address = "United States",

}

RIS (suitable for import to EndNote) - Download

TY - GEN

T1 - Dots-on-the-fly electron beam lithography

AU - Isotalo, Tero J.

AU - Niemi, Tapio

PY - 2016

Y1 - 2016

N2 - We demonstrate a novel approach for electron-beam lithography (EBL) of periodic nanostructures. This technique can rapidly produce arrays of various metallic and etched nanostructures with line and pitch dimensions approaching the beam spot size. Our approach is based on often neglected functionality which is inherent in most modern EBL systems. The raster/vector beam exposure system of the EBL software is exploited to produce arrays of pixel-like spots without the need to define coordinates for each spot in the array. Producing large arrays with traditional EBL techniques is cumbersome during pattern design, usually leads to large data files and easily results in system memory overload during patterning. In Dots-on-The-fly (DOTF) patterning, instead of specifying the locations of individual spots, a boundary for the array is given and the spacing between spots within the boundary is specified by the beam step size. A designed pattern element thus becomes a container object, with beam spacing acting as a parameterized location list for an array of spots confined by that container. With the DOTF method, a single pattern element, such as a square, rectangle or circle, can be used to produce a large array containing thousands of spots. In addition to simple arrays of nano-dots, we expand the technique to produce more complex, highly tunable arrays and structures on substrates of silicon, ITO/ FTO coated glass, as well as uncoated fused silica, quartz and sapphire.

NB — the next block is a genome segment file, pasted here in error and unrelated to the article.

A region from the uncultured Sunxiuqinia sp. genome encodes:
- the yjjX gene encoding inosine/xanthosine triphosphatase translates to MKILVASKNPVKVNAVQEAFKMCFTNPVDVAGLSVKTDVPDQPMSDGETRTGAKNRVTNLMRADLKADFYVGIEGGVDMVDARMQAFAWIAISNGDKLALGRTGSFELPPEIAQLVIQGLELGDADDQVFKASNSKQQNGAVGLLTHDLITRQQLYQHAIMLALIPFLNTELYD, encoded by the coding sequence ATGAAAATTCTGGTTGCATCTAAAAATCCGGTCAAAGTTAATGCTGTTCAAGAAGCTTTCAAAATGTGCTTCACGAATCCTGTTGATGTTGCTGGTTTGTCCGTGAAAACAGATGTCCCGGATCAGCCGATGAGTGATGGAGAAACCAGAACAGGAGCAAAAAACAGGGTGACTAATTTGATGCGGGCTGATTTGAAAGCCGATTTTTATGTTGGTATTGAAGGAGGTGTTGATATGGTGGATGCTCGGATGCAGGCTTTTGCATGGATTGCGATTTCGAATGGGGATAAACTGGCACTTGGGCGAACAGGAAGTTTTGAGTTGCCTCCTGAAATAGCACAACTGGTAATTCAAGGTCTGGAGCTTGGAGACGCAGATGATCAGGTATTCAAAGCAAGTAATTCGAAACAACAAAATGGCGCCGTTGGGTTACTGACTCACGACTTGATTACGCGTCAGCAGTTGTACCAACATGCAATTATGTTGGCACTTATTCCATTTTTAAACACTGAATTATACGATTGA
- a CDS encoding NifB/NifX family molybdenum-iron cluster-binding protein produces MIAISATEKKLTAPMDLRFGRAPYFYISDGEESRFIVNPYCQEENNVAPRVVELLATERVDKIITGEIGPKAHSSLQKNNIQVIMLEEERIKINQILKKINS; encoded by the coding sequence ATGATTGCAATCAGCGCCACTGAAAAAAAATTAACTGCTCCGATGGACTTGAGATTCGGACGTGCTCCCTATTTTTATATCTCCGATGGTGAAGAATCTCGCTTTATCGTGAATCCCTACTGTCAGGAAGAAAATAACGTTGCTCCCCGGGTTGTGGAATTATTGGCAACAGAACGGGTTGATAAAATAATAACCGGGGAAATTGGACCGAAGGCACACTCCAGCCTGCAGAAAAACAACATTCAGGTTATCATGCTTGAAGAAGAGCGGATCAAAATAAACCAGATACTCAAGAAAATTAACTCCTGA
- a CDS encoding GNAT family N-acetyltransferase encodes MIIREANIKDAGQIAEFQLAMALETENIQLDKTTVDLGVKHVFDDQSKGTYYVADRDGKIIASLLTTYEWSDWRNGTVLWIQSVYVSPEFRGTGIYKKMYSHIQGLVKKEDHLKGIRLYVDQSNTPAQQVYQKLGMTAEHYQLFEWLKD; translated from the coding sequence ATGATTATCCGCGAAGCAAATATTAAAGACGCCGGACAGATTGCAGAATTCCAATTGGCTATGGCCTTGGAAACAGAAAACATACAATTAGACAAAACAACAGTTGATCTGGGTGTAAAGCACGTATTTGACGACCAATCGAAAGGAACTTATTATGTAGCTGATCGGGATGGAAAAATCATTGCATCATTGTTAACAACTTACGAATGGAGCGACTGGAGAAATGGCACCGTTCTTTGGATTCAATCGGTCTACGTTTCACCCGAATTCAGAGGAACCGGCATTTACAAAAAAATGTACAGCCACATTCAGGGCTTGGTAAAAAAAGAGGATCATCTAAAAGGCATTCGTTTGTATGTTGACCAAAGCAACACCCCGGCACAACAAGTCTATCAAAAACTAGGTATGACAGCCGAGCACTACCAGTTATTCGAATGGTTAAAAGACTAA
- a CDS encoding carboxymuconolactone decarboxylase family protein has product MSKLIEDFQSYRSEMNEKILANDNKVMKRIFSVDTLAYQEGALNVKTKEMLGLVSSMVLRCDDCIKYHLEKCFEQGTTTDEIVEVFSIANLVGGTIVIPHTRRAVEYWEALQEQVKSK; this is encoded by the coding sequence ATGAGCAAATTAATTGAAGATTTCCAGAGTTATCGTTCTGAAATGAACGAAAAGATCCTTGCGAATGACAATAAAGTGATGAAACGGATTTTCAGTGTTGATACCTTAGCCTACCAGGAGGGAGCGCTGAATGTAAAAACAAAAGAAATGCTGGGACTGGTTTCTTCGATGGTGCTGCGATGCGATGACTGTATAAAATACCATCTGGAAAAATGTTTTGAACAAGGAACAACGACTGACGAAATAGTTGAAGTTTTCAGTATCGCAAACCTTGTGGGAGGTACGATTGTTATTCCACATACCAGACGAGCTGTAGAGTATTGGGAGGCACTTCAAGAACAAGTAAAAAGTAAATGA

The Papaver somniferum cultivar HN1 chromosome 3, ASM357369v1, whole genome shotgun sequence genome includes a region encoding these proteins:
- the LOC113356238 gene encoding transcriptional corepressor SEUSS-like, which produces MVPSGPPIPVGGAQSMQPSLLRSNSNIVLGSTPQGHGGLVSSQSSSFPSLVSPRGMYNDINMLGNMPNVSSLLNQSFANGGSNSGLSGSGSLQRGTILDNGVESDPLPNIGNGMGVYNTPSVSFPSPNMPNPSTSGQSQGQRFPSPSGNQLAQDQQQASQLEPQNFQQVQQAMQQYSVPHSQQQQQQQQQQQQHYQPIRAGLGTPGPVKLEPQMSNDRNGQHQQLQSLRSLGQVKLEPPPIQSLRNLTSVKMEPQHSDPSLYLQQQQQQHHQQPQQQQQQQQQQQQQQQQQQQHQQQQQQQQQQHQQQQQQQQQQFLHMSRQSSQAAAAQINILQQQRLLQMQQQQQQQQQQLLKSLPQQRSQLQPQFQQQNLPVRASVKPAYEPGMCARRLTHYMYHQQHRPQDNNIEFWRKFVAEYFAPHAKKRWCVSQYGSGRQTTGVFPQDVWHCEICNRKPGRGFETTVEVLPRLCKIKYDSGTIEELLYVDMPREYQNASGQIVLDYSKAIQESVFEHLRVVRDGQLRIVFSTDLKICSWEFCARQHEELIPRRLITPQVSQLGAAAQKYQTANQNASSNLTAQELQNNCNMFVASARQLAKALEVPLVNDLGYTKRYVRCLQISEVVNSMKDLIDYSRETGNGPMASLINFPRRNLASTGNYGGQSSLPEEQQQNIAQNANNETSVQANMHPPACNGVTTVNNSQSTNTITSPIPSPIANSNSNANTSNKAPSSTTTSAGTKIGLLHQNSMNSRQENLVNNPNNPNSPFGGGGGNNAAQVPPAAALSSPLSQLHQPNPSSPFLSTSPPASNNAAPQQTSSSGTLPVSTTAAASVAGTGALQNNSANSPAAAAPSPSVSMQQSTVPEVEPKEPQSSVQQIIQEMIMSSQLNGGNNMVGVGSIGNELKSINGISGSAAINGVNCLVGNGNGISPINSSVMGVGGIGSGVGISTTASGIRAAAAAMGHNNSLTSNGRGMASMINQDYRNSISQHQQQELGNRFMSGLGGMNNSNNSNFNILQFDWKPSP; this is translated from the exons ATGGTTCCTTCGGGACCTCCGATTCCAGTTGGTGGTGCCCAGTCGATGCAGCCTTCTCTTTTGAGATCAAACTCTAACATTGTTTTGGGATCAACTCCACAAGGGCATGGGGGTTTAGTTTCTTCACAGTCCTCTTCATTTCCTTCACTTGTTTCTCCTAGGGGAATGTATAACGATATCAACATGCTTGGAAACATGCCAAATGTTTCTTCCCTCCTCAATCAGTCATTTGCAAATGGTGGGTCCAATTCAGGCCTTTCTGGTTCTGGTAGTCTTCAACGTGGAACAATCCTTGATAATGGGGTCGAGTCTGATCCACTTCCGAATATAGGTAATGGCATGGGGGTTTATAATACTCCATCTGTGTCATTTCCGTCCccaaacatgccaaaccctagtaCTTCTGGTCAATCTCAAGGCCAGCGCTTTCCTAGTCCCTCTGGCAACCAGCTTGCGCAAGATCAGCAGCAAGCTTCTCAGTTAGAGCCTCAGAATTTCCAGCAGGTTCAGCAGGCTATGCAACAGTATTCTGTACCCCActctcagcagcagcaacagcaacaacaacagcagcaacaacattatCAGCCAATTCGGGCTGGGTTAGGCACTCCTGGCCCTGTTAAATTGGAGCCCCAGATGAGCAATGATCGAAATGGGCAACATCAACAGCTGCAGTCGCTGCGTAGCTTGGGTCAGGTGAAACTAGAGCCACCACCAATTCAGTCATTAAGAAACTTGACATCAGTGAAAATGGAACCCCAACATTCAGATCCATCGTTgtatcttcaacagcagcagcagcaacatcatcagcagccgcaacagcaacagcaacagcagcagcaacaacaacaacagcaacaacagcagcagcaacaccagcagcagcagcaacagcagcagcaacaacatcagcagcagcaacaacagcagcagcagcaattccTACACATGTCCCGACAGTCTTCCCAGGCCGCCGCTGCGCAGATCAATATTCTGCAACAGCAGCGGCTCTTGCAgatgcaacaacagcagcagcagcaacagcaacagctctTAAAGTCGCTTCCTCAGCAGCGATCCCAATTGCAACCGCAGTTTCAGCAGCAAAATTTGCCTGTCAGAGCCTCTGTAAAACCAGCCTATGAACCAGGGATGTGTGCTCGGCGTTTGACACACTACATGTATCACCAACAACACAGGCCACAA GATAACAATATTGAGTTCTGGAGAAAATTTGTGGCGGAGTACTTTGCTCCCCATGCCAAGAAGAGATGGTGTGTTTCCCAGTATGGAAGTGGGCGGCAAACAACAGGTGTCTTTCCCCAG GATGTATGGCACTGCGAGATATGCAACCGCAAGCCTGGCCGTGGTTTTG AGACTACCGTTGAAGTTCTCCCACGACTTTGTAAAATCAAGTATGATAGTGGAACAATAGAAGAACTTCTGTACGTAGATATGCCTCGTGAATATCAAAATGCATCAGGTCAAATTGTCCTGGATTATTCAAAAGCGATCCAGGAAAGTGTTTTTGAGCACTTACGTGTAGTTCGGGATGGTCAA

AB - We demonstrate a novel approach for electron-beam lithography (EBL) of periodic nanostructures. This technique can rapidly produce arrays of various metallic and etched nanostructures with line and pitch dimensions approaching the beam spot size. Our approach is based on often neglected functionality which is inherent in most modern EBL systems. The raster/vector beam exposure system of the EBL software is exploited to produce arrays of pixel-like spots without the need to define coordinates for each spot in the array. Producing large arrays with traditional EBL techniques is cumbersome during pattern design, usually leads to large data files and easily results in system memory overload during patterning. In Dots-on-The-fly (DOTF) patterning, instead of specifying the locations of individual spots, a boundary for the array is given and the spacing between spots within the boundary is specified by the beam step size. A designed pattern element thus becomes a container object, with beam spacing acting as a parameterized location list for an array of spots confined by that container. With the DOTF method, a single pattern element, such as a square, rectangle or circle, can be used to produce a large array containing thousands of spots. In addition to simple arrays of nano-dots, we expand the technique to produce more complex, highly tunable arrays and structures on substrates of silicon, ITO/ FTO coated glass, as well as uncoated fused silica, quartz and sapphire.

KW - electron beam lithography

KW - nano-fabrication

KW - nano-particle arrays

KW - optoelectronics

KW - periodic nano-structures

KW - plasmonics

U2 - 10.1117/12.2219136

DO - 10.1117/12.2219136

M3 - Conference contribution

VL - 9777

T3 - Proceedings of SPIE

BT - SPIE Proceedings

A2 - Bencher, Christopher

PB - SPIE

ER -